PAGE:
Jeremy Corbyn after being elected leader of Britain’s opposition Labour Party on Saturday.
By STEPHEN CASTLE
September 12, 2015
LONDON — After three decades as a political outsider and clarion of the left, Jeremy Corbyn on Saturday won the leadership of Britain’s opposition Labour Party with an emphatic victory and a program that includes expanding the economy, scrapping nuclear missiles, and unpicking the centrist policies of his predecessors, including Tony Blair.
Mr. Corbyn, 66, won the Labour leadership overwhelmingly and with the backing of thousands of newly recruited supporters, and in doing so delivered one of the biggest upsets in modern British politics.
His success underlines the extent to which European political structures have been destabilized by the aftershocks of the financial crisis in 2008, with voters increasingly attracted away from the political center ground, either to the socialist left or the nationalist right.
However, Mr. Corbyn’s program, which includes nationalizing energy and rail companies, has shallow support among fellow Labour lawmakers, a fact that suggests he may struggle to unite his party. Several senior party figures, including Emma Reynolds and Tristram Hunt, have already announced that they would not be serving in Mr. Corbyn’s team, though another, Hilary Benn, promised to support him.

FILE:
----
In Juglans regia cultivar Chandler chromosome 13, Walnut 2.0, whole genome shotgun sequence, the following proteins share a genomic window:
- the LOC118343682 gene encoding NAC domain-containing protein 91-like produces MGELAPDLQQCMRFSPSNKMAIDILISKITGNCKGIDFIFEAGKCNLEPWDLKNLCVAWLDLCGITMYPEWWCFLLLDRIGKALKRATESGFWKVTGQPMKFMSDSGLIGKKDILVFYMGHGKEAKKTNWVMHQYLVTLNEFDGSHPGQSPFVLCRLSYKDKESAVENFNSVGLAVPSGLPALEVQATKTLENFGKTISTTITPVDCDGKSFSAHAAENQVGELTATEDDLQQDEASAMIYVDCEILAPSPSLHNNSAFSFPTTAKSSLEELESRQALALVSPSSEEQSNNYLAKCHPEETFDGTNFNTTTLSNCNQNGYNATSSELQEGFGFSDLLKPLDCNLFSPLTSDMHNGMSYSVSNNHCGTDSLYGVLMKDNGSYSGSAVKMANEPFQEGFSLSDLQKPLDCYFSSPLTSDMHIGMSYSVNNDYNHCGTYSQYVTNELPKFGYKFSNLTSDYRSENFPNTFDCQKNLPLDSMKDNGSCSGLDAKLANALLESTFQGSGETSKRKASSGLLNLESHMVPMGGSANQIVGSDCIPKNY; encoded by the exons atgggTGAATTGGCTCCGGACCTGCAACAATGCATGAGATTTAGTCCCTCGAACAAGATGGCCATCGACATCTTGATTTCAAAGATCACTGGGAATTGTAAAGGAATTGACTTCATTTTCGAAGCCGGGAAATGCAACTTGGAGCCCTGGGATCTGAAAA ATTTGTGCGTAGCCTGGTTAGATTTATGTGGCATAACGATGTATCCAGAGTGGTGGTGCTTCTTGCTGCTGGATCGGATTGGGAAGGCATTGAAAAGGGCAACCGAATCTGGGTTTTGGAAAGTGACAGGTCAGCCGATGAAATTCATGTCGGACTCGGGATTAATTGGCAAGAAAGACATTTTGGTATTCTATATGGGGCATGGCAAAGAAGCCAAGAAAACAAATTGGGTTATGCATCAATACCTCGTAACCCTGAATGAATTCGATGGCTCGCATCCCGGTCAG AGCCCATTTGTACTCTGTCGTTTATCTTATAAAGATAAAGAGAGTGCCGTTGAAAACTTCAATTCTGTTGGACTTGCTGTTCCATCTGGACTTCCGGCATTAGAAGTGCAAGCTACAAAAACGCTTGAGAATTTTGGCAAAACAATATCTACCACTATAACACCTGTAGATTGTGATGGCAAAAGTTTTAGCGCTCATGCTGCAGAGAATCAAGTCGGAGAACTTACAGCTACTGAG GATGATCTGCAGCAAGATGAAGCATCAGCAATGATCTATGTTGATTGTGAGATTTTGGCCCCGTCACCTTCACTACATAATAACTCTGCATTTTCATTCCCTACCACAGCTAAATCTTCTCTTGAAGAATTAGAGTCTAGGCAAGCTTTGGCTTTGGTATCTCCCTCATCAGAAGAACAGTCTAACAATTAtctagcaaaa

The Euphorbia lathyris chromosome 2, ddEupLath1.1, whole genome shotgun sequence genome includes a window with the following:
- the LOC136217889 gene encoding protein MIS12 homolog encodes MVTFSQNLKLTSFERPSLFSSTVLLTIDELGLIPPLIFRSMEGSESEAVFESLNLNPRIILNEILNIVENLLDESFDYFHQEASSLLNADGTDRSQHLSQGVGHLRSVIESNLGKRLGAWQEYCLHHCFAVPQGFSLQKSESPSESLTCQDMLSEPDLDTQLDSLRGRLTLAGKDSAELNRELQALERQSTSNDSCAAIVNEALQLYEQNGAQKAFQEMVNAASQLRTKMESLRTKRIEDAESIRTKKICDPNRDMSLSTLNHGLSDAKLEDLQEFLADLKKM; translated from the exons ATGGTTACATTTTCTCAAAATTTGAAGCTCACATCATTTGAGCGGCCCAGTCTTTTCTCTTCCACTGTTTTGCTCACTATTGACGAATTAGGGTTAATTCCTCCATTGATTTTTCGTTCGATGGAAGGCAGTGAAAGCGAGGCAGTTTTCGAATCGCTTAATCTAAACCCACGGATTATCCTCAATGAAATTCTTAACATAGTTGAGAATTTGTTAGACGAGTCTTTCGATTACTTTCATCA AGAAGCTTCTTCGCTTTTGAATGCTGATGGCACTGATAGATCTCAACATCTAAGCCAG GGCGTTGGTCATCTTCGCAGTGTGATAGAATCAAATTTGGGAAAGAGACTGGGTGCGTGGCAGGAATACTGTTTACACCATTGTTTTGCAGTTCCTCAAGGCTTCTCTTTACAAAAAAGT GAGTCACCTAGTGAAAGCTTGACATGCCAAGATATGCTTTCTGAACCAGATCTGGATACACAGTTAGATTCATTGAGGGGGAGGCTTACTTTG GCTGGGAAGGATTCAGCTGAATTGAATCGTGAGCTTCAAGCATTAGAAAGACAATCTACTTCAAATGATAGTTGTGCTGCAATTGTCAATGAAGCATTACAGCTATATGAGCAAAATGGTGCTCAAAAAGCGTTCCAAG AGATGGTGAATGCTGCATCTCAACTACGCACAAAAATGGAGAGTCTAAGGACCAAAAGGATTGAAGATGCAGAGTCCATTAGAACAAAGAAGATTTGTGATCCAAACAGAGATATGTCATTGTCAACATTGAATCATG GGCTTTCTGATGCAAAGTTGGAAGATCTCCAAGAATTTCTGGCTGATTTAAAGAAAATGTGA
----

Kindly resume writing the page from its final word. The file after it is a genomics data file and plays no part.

On Saturday there were jubilant scenes after the release of results showing that Mr. Corbyn had won almost 60 percent of the vote, crushing his three opponents, Yvette Cooper, Andy Burnham and Liz Kendall.
“We don’t have to be unequal, it doesn’t have to be unfair, poverty isn’t inevitable.” Mr. Corbyn told a cheering audience in a short acceptance speech.
“Things can change and they will change,” he added, decrying “grotesque” levels of inequality, and blaming the migration crisis currently sweeping Europe on the bitter legacy of going to war. One of his first acts, Mr. Corbyn said, would be to attend a demonstration in London to highlight the plight of refugees.
Mr. Corbyn’s perceived integrity and his willingness to speak his mind have struck a chord in a party in which many supporters were left disillusioned by the leadership of Mr. Blair, whose decision to join George W. Bush in invading Iraq poisoned his legacy. Yet Mr. Blair is one of only a handful of Labour leaders who has ever won a general election, and Mr. Corbyn’ …Read More